All Noun Verb
365,819 examples (0.04 sec)
  • But an even greater show of support came from the common people.
  • Slowly they found this issue to be one they could not support.
  • Through such work, he supported himself after the death of his father.
  • But some students drop out because they must work to help support their families.
  • Being able to use a computer to support teaching and research was quite novel at the time.
  • Both are used in the close air support role.
  • Most of their support came from the poor population.
  • Sometimes direct support units are placed under command of the regiment/brigade they support.
  • Long term support is provided for the last minor version within a major release, for one additional year.
  • The initial version supported a single process at a time.
  • There is, however, no historical evidence yet to support this claim.
  • Their support, however, remained limited to the most needed things.
  • Some were operated by the artillery branch but under command of the supported unit.
  • Around this time, the artist found support from two sources in Russia.
  • Life support systems must be capable of supporting human life for weeks, months or even years.
  • However, mainstream scientific research has not shown strong evidence to support these claims.
  • General support units tend to be moved to where they are most required at any particular time.
  • Many series featured women as the main characters with males as supporting characters.
  • Instead of a list, one can use any other data structure that supports the required operations.
  • Although an established church, the Church of England does not receive any direct government support.
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Meaning of support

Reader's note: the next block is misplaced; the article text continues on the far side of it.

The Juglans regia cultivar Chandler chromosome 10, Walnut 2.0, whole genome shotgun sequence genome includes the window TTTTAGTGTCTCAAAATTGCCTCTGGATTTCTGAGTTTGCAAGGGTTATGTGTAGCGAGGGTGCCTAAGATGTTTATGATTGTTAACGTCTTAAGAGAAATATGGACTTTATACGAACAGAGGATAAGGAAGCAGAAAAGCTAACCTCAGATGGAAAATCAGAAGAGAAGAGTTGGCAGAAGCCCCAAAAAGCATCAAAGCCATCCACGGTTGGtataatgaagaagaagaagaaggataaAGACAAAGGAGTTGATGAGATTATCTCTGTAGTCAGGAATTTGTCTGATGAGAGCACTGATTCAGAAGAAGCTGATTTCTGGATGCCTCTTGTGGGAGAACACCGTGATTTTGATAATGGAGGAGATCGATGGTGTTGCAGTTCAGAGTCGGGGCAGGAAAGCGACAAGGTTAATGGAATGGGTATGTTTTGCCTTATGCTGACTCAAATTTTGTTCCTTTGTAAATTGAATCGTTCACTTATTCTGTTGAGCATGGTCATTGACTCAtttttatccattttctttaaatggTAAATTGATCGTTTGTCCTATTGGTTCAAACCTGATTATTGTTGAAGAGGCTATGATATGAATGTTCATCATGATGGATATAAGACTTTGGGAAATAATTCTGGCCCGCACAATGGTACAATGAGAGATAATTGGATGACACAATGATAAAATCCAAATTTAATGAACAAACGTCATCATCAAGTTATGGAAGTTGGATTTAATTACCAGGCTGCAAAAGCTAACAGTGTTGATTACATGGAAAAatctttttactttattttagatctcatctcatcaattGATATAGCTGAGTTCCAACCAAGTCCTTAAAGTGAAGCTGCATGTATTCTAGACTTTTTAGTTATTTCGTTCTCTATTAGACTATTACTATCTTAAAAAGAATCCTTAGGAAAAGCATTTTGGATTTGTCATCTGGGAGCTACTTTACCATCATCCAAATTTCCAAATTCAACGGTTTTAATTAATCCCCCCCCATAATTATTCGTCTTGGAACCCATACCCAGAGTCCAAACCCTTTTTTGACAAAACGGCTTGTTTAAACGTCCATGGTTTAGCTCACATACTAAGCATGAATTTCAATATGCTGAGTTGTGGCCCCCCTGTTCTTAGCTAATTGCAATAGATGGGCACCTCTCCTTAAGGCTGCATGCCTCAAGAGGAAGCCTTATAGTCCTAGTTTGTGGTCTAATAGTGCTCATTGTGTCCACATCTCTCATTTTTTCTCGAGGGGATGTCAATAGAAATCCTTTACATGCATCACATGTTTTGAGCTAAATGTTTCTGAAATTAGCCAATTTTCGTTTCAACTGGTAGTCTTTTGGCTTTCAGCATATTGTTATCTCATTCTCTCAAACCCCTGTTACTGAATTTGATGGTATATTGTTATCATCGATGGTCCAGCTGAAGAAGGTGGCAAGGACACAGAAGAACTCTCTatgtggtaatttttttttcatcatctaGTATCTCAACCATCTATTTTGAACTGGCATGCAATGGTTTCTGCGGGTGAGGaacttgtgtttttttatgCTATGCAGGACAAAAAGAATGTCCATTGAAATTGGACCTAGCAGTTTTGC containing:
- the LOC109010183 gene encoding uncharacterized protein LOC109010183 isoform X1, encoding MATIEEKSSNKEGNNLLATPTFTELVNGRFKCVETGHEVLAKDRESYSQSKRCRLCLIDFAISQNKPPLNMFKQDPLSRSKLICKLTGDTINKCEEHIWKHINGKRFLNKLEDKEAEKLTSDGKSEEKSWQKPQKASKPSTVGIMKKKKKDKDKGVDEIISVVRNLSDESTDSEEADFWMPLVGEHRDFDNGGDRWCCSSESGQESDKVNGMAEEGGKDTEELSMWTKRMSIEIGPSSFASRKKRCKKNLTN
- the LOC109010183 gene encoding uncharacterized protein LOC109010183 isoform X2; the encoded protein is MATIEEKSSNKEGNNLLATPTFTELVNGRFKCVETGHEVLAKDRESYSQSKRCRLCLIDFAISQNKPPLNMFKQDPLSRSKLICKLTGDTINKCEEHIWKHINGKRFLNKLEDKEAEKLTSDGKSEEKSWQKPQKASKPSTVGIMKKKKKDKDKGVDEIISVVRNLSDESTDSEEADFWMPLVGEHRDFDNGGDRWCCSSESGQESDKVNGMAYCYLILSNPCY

• noun The activity of providing for or maintaining by supplying with money or necessities
    his support kept the family together, they gave him emotional support during difficult times
  • noun Aiding the cause or policy or interests of
    the president no longer has the support of his own party, they developed a scheme of mutual support
  • noun Something providing immaterial assistance to a person or cause or interest
    the policy found little public support, his faith was all the support he needed, the team enjoyed the support of their fans
  • noun A military operation (often involving new supplies of men and materiel) to strengthen a military force or aid in the performance of its mission
    they called for artillery support
  • noun The financial means whereby one lives
    each child was expected to pay for their keep, he applied to the state for support, he could no longer earn his own livelihood
  • noun Supporting structure that holds up or provides a foundation
    the statue stood on a marble support
  • noun The act of bearing the weight of or strengthening
    he leaned against the wall for support
  • noun Any device that bears the weight of another thing
    there was no place to attach supports for a shelf
  • noun Financial resources provided to make some project possible
    the foundation provided support for the experiment
  • verb Give moral or psychological support, aid, or courage to
    She supported him during the illness, Her children always backed her up
  • verb Support materially or financially
    he does not support his natural children, The scholarship supported me when I was in college
  • verb Play a subordinate role to (another performer)
    Olivier supported Gielgud beautifully in the second act